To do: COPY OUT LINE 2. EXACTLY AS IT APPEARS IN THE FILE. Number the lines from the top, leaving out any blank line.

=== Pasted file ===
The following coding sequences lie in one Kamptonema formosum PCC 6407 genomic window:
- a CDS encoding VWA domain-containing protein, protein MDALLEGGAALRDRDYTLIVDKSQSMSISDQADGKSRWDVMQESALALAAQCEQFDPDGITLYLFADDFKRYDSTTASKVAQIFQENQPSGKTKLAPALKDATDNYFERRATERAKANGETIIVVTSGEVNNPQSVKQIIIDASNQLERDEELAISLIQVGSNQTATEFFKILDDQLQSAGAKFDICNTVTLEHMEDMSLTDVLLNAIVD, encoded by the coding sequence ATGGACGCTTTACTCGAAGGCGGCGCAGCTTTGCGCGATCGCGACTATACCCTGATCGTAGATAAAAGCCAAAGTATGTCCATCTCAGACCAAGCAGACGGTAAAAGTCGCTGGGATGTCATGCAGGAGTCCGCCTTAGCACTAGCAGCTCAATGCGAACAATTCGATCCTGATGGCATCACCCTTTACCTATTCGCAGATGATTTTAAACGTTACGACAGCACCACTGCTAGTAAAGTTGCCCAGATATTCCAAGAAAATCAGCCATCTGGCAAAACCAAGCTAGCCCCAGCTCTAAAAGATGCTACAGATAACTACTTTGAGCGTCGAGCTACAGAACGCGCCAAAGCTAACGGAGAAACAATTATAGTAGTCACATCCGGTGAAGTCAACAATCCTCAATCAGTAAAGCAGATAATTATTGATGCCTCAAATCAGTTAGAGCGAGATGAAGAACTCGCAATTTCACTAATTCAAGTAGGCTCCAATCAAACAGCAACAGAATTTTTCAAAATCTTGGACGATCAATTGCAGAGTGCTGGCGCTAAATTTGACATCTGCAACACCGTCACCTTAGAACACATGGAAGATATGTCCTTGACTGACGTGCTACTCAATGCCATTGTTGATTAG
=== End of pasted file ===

- a CDS encoding VWA domain-containing protein, protein MDALLEGGAALRDRDYTLIVDKSQSMSISDQADGKSRWDVMQESALALAAQCEQFDPDGITLYLFADDFKRYDSTTASKVAQIFQENQPSGKTKLAPALKDATDNYFERRATERAKANGETIIVVTSGEVNNPQSVKQIIIDASNQLERDEELAISLIQVGSNQTATEFFKILDDQLQSAGAKFDICNTVTLEHMEDMSLTDVLLNAIVD, encoded by the coding sequence ATGGACGCTTTACTCGAAGGCGGCGCAGCTTTGCGCGATCGCGACTATACCCTGATCGTAGATAAAAGCCAAAGTATGTCCATCTCAGACCAAGCAGACGGTAAAAGTCGCTGGGATGTCATGCAGGAGTCCGCCTTAGCACTAGCAGCTCAATGCGAACAATTCGATCCTGATGGCATCACCCTTTACCTATTCGCAGATGATTTTAAACGTTACGACAGCACCACTGCTAGTAAAGTTGCCCAGATATTCCAAGAAAATCAGCCATCTGGCAAAACCAAGCTAGCCCCAGCTCTAAAAGATGCTACAGATAACTACTTTGAGCGTCGAGCTACAGAACGCGCCAAAGCTAACGGAGAAACAATTATAGTAGTCACATCCGGTGAAGTCAACAATCCTCAATCAGTAAAGCAGATAATTATTGATGCCTCAAATCAGTTAGAGCGAGATGAAGAACTCGCAATTTCACTAATTCAAGTAGGCTCCAATCAAACAGCAACAGAATTTTTCAAAATCTTGGACGATCAATTGCAGAGTGCTGGCGCTAAATTTGACATCTGCAACACCGTCACCTTAGAACACATGGAAGATATGTCCTTGACTGACGTGCTACTCAATGCCATTGTTGATTAG